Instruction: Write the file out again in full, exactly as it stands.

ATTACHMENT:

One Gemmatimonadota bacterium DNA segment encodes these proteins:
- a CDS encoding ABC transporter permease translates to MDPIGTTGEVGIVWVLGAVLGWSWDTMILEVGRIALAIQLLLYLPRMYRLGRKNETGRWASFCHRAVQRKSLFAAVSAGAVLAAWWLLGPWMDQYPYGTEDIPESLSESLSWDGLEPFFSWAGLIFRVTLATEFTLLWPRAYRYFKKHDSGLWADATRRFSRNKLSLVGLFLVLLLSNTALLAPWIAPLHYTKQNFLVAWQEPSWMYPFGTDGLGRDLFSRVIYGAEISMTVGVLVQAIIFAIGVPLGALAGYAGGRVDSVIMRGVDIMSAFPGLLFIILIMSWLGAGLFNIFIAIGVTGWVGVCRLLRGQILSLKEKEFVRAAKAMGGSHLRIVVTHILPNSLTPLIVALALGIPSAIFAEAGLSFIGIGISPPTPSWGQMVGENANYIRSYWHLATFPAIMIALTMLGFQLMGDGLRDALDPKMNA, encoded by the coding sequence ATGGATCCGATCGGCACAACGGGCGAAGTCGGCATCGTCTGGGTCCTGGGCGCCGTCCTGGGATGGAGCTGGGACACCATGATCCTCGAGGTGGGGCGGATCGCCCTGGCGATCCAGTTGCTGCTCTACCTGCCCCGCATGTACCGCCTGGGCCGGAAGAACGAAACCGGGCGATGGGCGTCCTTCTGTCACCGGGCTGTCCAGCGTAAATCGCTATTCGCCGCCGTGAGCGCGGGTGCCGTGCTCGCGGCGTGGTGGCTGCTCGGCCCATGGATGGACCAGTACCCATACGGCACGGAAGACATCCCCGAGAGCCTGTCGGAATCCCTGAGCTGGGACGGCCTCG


One Gemmatimonadota bacterium DNA segment encodes these proteins:
- a CDS encoding ABC transporter permease translates to MDPIGTTGEVGIVWVLGAVLGWSWDTMILEVGRIALAIQLLLYLPRMYRLGRKNETGRWASFCHRAVQRKSLFAAVSAGAVLAAWWLLGPWMDQYPYGTEDIPESLSESLSWDGLEPFFSWAGLIFRVTLATEFTLLWPRAYRYFKKHDSGLWADATRRFSRNKLSLVGLFLVLLLSNTALLAPWIAPLHYTKQNFLVAWQEPSWMYPFGTDGLGRDLFSRVIYGAEISMTVGVLVQAIIFAIGVPLGALAGYAGGRVDSVIMRGVDIMSAFPGLLFIILIMSWLGAGLFNIFIAIGVTGWVGVCRLLRGQILSLKEKEFVRAAKAMGGSHLRIVVTHILPNSLTPLIVALALGIPSAIFAEAGLSFIGIGISPPTPSWGQMVGENANYIRSYWHLATFPAIMIALTMLGFQLMGDGLRDALDPKMNA, encoded by the coding sequence ATGGATCCGATCGGCACAACGGGCGAAGTCGGCATCGTCTGGGTCCTGGGCGCCGTCCTGGGATGGAGCTGGGACACCATGATCCTCGAGGTGGGGCGGATCGCCCTGGCGATCCAGTTGCTGCTCTACCTGCCCCGCATGTACCGCCTGGGCCGGAAGAACGAAACCGGGCGATGGGCGTCCTTCTGTCACCGGGCTGTCCAGCGTAAATCGCTATTCGCCGCCGTGAGCGCGGGTGCCGTGCTCGCGGCGTGGTGGCTGCTCGGCCCATGGATGGACCAGTACCCATACGGCACGGAAGACATCCCCGAGAGCCTGTCGGAATCCCTGAGCTGGGACGGCCTCG